Sentencing Initiative Qualifies For November Ballot

Patch file photo.
Patch file photo.
Written by Steven Herbert

An initiative that would require misdemeanor sentences for certain theft and drug possession crimes has qualified for the November ballot, Secretary of State Debra Bowen announced today.

What supporters have dubbed as The Safe Neighborhoods and Schools Act would require misdemeanor sentences instead of felony sentences for petty theft, receiving stolen property, and forging or writing bad checks when the value or amount involved is $950 or less.

It would also require misdemeanor sentences instead of felony sentences for certain drug possession offenses.

Felony sentences would be allowed for these offenses if  the person has a previous conviction for such crimes as rape, murder or child molestation or is a registered sex offender.

Resentencing would be required for people serving felony sentences for these offenses unless the court finds unreasonable public safety risk.

Savings from the measure would be applied to mental health and drug treatment programs, kindergarten through 12th grade education and crime victims.

If approved by voters, the initiative would result in net savings to the state criminal justice system that could reach the low hundreds of millions of dollars annually, according to an analysis prepared by the Legislative Analyst's Office and Department of Finance.

Valid signatures from 504,760 registered voters—5 percent of the total votes cast for governor in the 2010 general election—were required to qualify the measure for the November ballot.

The initiative's proponents are former San Diego Police Department Chief Bill Landsdowne and San Francisco District Attorney George Gascon, a former Los Angeles Police Department assistant chief.

The initiative is at least the third that will appear in the November ballot. One of the others is a wide-ranging measure that includes raising the limit on pain and suffering damages in medical malpractice lawsuits and requiring random drug and alcohol testing of doctors. The other would require the insurance commissioner to approve any increases in health insurance rates.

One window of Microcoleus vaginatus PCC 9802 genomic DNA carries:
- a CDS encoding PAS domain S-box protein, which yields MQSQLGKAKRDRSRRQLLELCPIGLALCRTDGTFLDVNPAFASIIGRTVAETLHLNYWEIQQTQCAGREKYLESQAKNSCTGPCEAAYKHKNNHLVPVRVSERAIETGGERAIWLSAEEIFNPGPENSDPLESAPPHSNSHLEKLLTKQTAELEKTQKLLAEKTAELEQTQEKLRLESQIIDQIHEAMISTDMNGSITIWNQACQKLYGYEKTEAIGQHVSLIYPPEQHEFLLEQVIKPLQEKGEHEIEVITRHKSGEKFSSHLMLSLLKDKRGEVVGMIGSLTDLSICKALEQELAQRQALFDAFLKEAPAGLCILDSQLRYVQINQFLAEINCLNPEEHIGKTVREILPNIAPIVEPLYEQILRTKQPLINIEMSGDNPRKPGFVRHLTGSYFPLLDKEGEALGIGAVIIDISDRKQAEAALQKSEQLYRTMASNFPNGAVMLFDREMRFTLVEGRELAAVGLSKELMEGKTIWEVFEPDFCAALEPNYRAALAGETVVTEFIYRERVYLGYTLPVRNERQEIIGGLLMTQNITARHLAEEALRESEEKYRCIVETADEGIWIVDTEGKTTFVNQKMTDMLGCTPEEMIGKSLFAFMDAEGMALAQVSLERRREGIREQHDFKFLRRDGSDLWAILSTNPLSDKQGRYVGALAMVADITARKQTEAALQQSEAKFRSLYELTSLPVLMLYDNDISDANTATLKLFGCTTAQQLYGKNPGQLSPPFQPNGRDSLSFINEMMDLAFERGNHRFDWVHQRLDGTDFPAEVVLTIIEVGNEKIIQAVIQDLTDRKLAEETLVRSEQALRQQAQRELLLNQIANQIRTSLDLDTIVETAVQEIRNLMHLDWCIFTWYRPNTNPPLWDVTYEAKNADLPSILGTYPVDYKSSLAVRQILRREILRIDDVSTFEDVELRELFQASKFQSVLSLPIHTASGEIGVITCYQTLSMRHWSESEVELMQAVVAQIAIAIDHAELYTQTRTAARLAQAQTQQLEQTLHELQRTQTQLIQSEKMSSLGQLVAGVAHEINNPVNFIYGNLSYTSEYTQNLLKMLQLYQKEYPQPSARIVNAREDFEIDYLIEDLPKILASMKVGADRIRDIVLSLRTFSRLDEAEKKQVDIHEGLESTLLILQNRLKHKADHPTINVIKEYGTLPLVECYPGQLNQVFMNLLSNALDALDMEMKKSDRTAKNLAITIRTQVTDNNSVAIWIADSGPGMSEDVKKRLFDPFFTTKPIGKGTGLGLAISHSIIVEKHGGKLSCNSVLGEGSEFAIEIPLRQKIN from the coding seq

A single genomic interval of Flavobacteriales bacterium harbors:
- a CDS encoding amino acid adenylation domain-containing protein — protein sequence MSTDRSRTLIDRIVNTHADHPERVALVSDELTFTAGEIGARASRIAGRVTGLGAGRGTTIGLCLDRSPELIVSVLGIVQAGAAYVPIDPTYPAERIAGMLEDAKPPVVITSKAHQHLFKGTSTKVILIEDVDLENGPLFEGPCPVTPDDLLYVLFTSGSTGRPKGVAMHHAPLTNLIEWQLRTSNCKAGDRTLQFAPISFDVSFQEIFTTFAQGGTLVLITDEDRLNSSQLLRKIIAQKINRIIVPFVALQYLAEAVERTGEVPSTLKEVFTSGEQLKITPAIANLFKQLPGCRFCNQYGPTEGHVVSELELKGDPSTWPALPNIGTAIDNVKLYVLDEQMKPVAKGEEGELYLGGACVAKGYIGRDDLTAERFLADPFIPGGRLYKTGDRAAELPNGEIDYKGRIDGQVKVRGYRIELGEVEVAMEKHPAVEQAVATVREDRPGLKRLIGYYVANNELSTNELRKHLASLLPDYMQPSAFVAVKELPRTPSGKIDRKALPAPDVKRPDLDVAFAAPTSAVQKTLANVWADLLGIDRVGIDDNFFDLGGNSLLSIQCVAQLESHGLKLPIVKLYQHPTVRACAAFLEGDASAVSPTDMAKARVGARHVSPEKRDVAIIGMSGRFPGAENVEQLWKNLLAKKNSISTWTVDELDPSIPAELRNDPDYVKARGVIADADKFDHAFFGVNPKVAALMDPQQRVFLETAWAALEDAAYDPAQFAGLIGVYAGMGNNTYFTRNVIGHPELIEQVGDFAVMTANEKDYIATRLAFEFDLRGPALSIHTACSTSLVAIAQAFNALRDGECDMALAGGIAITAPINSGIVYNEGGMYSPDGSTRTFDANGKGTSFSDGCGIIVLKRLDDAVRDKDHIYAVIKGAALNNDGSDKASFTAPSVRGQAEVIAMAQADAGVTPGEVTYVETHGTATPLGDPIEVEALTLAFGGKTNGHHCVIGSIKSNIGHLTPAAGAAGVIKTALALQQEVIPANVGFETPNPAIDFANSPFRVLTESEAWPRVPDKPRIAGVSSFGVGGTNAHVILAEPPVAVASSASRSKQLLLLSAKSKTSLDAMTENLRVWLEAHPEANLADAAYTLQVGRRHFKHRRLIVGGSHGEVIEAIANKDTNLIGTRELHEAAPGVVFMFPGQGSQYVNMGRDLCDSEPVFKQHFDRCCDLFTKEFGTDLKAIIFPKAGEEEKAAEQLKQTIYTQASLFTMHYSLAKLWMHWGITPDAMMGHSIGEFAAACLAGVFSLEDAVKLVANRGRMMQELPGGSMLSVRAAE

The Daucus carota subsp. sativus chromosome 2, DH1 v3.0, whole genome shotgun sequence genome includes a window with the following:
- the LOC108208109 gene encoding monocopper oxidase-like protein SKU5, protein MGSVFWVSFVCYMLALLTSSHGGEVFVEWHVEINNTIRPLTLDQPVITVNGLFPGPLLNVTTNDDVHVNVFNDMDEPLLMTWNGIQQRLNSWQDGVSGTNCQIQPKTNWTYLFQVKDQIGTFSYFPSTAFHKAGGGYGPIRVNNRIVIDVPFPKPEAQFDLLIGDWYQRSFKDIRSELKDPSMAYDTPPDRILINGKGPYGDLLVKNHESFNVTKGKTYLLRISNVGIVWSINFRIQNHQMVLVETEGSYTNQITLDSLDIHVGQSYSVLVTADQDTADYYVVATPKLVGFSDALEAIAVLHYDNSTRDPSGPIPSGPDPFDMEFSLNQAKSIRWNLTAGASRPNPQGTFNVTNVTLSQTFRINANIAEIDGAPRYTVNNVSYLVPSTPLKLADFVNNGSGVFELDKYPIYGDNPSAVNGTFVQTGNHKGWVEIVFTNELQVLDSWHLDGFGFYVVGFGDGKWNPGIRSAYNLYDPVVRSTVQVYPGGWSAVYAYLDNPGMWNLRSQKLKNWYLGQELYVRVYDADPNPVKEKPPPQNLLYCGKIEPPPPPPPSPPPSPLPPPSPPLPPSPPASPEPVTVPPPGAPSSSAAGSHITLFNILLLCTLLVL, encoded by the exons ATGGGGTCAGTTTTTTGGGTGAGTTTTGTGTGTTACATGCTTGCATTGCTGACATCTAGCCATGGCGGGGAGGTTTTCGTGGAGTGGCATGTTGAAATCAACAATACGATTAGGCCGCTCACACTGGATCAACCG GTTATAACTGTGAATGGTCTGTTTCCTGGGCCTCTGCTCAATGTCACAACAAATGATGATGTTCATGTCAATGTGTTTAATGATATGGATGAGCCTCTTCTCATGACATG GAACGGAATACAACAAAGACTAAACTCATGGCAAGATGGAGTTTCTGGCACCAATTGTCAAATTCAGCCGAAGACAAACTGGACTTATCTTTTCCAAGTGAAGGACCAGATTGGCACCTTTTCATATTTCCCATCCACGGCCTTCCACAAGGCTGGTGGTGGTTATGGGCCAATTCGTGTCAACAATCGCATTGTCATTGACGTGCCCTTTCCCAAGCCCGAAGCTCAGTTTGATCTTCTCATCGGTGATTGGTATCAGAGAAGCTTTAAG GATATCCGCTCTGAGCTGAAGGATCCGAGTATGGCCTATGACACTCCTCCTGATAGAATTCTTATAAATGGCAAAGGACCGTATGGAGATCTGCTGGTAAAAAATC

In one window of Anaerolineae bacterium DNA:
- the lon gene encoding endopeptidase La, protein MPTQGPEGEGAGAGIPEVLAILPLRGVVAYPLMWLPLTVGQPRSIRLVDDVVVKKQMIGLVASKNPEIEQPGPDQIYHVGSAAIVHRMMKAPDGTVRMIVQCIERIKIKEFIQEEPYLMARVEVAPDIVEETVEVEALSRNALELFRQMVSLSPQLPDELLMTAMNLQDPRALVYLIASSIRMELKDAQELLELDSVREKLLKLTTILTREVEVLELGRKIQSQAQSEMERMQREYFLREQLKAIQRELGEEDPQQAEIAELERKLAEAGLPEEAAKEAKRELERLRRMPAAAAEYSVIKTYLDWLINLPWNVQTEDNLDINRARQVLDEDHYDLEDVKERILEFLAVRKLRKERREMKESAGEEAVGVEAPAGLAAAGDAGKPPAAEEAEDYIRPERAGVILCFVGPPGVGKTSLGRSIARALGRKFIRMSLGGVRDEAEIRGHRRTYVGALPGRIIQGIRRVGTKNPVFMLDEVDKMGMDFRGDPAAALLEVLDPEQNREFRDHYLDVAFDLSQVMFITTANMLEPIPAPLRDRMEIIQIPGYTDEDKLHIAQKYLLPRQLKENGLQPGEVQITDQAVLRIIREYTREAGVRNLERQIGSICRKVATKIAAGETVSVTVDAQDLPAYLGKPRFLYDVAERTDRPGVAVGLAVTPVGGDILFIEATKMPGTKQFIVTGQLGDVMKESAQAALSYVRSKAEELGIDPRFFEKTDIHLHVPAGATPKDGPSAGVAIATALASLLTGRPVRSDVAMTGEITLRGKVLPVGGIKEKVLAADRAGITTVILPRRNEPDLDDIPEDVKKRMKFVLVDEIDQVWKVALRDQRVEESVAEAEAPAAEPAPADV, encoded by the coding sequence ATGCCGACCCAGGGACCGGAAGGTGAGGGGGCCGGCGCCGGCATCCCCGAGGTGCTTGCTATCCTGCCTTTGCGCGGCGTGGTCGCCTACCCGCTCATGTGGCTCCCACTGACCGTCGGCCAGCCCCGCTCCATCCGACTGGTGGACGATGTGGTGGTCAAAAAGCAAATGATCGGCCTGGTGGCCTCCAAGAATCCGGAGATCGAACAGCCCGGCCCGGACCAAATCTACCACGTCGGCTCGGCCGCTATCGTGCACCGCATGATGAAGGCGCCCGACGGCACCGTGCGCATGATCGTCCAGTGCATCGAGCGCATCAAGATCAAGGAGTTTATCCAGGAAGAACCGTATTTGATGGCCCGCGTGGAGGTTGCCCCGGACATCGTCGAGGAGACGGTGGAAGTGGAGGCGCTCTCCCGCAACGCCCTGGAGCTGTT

Also appearing on the November ballot are a measure regarding the state's rainy day fund; a referendum seeking to overturn two gambling compacts; and an $11.1 billion water bond.

—City News Service

TT June 28, 2014 at 09:36 AM
Identity theft (for example) is a HUGE problem, and what's encouraging it are the already light sentences for the very few who are caught. So how can the answer to this problem be even lighter sentences yet? i get the feeling that the "community" most responsible for identity thefts are behind creating the lighter sentences. After all, identity thefts are financing a lot of those BMWs and Mercedes racing around Glendale.
Sparks June 28, 2014 at 03:01 PM
I've been wondering lately, why are we releasing major crime criminals to clear the crowding in our jails when it would be more effective to put petty crimes out on community service...at least the jails would have room for major crime housing and maybe the community would save money on clean up and such.
R Terry June 29, 2014 at 01:55 PM
When are we going to start going after employers of illegals? If they could not work and if we stopped aid to illegals, the magnet would stop working. As it is now, they know that they cannot starve and have many ways to get free food and services. They are all but totally ignored by law enforcement. I have had two illegals crash into cars of mine. Both times the police departments were given license numbers but could care less. One got angry with me (Azusa) and told me no report would be taken.


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